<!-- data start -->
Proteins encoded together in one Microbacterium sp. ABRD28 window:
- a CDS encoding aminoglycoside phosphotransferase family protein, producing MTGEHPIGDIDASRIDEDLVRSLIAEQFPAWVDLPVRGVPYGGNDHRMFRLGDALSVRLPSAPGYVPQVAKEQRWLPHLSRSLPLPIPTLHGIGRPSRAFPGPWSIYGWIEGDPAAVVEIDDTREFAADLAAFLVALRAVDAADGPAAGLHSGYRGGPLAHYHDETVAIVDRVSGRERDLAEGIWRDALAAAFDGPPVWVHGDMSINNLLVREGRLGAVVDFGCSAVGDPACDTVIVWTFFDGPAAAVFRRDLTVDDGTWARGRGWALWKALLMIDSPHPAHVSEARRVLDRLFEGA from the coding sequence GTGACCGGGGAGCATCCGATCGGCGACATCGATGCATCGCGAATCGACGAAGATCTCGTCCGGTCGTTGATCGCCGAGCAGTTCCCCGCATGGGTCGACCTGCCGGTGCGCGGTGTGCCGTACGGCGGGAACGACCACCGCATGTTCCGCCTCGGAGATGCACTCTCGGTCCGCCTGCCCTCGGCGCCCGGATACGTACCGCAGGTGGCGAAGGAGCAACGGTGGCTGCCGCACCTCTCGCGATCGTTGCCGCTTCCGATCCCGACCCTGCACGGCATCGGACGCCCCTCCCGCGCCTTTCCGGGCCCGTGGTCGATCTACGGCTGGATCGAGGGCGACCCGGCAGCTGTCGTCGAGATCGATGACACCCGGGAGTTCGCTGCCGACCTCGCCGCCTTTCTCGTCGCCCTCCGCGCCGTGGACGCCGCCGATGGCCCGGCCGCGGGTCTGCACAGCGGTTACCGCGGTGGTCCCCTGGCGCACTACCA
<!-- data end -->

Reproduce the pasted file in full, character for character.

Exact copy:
Proteins encoded together in one Microbacterium sp. ABRD28 window:
- a CDS encoding aminoglycoside phosphotransferase family protein, producing MTGEHPIGDIDASRIDEDLVRSLIAEQFPAWVDLPVRGVPYGGNDHRMFRLGDALSVRLPSAPGYVPQVAKEQRWLPHLSRSLPLPIPTLHGIGRPSRAFPGPWSIYGWIEGDPAAVVEIDDTREFAADLAAFLVALRAVDAADGPAAGLHSGYRGGPLAHYHDETVAIVDRVSGRERDLAEGIWRDALAAAFDGPPVWVHGDMSINNLLVREGRLGAVVDFGCSAVGDPACDTVIVWTFFDGPAAAVFRRDLTVDDGTWARGRGWALWKALLMIDSPHPAHVSEARRVLDRLFEGA from the coding sequence GTGACCGGGGAGCATCCGATCGGCGACATCGATGCATCGCGAATCGACGAAGATCTCGTCCGGTCGTTGATCGCCGAGCAGTTCCCCGCATGGGTCGACCTGCCGGTGCGCGGTGTGCCGTACGGCGGGAACGACCACCGCATGTTCCGCCTCGGAGATGCACTCTCGGTCCGCCTGCCCTCGGCGCCCGGATACGTACCGCAGGTGGCGAAGGAGCAACGGTGGCTGCCGCACCTCTCGCGATCGTTGCCGCTTCCGATCCCGACCCTGCACGGCATCGGACGCCCCTCCCGCGCCTTTCCGGGCCCGTGGTCGATCTACGGCTGGATCGAGGGCGACCCGGCAGCTGTCGTCGAGATCGATGACACCCGGGAGTTCGCTGCCGACCTCGCCGCCTTTCTCGTCGCCCTCCGCGCCGTGGACGCCGCCGATGGCCCGGCCGCGGGTCTGCACAGCGGTTACCGCGGTGGTCCCCTGGCGCACTACCA